26 microphones for recording vocals

20th Jun 2014 | 13:45

26 microphones for recording vocals
Mics rounded-up

When it comes to buying a microphone for recording vocals, there are myriad options out there, so how do you choose the best one for your needs?

You can spend thousands on some of the highest-end models, but unless you've got a purpose-built studio for recording vocals, with a dedicated vocal booth and outboard equipment costing a small fortune, you're unlikely to truly benefit from a mic of this nature.

For that reason, the recommendations we're making here are for great lower-priced and mid-range vocal mics that will deliver decent results without breaking the bank or requiring the perfect recording room.

We've listed the mics in ascending price order so that you can quickly browse to the models that fit your budget, and you'll find a description of each mic that explains its key strengths.

NEXT: sE Electronics Magneto

26 microphones for recording vocals
sE Electronics Magneto
£79/$119

Type: Condenser
Polar pattern: Cardioid

For vocals, the Magneto supplies plenty of detail with quite a neutral character. There's an airy top end present but not over-emphasised, while lower end warmth is not quite as prominent as in some more expensive models. If you're on a tight budget, it offers good value for money.

Read sE Electronics Magneto review

26 microphones for recording vocals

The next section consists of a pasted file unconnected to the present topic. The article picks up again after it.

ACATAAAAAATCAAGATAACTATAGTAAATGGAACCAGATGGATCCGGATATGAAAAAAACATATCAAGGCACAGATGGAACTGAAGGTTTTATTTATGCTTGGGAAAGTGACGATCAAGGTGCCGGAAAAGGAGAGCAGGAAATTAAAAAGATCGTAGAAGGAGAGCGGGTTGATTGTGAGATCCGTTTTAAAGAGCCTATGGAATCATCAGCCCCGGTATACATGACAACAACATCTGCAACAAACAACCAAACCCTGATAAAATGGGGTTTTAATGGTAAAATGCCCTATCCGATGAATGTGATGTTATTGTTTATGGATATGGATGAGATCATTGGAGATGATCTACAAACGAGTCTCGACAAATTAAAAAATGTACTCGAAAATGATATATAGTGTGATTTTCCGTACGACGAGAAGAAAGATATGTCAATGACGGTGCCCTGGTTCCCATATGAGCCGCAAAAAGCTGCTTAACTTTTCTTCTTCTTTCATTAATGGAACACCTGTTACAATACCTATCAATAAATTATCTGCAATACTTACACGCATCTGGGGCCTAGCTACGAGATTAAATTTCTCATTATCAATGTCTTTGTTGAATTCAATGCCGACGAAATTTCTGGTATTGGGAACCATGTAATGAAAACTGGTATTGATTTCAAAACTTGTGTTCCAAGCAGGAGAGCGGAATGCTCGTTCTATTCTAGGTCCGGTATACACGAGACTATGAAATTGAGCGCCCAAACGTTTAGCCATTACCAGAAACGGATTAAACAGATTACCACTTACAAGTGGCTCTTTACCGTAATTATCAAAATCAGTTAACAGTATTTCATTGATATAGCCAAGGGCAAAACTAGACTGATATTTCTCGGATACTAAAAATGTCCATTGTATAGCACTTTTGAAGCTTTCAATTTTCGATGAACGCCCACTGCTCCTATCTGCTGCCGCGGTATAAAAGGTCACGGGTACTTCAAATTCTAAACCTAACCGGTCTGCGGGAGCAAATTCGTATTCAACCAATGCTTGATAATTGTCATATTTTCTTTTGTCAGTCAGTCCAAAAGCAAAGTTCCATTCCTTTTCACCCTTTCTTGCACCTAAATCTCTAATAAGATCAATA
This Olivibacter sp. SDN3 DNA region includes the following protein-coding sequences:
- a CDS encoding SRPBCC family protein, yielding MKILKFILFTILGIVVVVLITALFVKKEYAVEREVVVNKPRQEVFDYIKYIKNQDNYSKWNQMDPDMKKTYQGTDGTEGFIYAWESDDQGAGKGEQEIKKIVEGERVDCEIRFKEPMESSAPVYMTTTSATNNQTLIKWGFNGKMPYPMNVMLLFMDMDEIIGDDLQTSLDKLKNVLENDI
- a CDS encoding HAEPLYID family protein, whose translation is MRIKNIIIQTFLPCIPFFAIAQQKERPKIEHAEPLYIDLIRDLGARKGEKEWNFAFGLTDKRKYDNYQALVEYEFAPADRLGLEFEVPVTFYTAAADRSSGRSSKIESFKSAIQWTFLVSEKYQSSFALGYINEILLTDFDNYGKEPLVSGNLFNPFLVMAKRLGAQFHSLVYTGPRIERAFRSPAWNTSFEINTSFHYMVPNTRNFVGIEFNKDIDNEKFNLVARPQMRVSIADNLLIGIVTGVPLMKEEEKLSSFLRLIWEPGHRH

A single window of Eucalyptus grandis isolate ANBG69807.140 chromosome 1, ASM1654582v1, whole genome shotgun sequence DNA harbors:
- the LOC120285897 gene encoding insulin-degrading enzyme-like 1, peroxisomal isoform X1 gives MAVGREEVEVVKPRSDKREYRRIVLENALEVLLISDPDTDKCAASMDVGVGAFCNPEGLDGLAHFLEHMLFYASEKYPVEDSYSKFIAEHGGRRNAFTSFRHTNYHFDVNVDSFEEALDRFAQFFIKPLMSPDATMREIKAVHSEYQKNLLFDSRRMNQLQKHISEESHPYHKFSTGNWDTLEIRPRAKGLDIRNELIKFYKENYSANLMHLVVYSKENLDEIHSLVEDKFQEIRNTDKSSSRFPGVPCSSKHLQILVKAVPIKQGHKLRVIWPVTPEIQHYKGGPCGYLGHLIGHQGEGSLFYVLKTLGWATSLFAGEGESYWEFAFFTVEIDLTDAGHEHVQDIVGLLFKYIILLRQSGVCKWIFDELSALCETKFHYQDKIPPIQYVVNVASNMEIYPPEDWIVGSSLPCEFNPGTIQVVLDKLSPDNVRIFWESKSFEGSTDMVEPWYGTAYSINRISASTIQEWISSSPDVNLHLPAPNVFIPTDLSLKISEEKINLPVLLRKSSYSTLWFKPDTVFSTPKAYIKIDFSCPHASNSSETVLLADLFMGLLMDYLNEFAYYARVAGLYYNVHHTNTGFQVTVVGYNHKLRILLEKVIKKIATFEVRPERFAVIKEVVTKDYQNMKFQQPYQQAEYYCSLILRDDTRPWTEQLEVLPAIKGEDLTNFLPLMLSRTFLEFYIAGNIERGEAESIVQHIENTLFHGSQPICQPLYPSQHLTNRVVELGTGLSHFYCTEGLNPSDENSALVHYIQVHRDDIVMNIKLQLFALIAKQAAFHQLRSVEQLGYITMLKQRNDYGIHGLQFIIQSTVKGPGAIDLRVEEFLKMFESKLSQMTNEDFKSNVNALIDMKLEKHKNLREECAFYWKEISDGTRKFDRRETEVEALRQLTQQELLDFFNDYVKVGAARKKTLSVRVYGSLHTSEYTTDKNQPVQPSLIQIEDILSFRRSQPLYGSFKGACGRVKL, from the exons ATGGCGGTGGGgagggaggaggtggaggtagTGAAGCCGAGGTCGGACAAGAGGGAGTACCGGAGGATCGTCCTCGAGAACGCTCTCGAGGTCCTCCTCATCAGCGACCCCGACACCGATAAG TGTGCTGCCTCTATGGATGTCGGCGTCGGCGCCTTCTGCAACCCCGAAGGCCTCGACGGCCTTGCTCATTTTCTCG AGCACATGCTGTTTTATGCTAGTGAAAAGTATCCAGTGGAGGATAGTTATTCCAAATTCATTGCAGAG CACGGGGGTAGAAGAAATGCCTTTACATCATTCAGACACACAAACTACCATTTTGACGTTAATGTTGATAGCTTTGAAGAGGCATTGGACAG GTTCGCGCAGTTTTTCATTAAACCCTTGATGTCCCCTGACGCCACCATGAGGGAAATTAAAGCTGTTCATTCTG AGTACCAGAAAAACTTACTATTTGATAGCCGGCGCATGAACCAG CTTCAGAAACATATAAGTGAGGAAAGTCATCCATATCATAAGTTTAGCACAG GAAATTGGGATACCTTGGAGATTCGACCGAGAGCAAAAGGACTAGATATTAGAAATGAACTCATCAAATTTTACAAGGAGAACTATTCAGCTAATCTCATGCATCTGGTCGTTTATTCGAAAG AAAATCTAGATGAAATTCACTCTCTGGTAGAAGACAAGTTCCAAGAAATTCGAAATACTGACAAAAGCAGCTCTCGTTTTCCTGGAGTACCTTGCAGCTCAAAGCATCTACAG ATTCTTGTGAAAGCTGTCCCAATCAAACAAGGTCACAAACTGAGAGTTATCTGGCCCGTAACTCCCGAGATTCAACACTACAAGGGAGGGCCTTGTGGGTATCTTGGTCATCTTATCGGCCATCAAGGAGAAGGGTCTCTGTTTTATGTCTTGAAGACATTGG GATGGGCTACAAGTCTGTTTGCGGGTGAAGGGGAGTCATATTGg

AKG D 5
£90/$139

Type: Dynamic
Polar pattern: Supercardioid

A direct competitor to Shure’s famous SM58, this full and detailed dynamic microphone is a good choice if you want something that’s equally at home on the stage as it is in the studio. Its supercardioid pickup pattern helps tame feedback, too.

Read AKG D 5 review

26 microphones for recording vocals
Røde M3
£90/$149

Type: Condenser
Polar pattern: Cardioid

This inexpensive small-diaphragm condenser is an all-rounder, being equally good for recording vocals and instruments. It can also run off phantom power or a 9V battery, making it highly portable and a strong choice as a versatile first mic.

Read Røde M3 review

26 microphones for recording vocals
Shure SM58
£105/$124

Type: Dynamic
Polar pattern: Cardioid

This affordable mic is a regular feature of the live music scene, especially for vocals. This is due to its near-indestructible construction, internal pop filter and resistance to feedback. It’s also a good beginners’ mic for home recordists, especially male rock singers, though it lacks a little in the top end, rolling off at 15kHz.

Find out more about Shure SM58

26 microphones for recording vocals
Audio Technica AT2020 USB
£122/$129

Type: Condenser
Polar pattern: Cardioid

This USB mic offers a similar spec to the standard AT2020 but with the added benefit of a direct-to-computer connection. It offers tonal consistency across a wide dynamic range and has a a subtle sweet-spot, enhancing the upper mid-range and lower treble signals. As 'no fuss' as it gets, the AT2020 USB should appeal to podcasters and home musicians alike.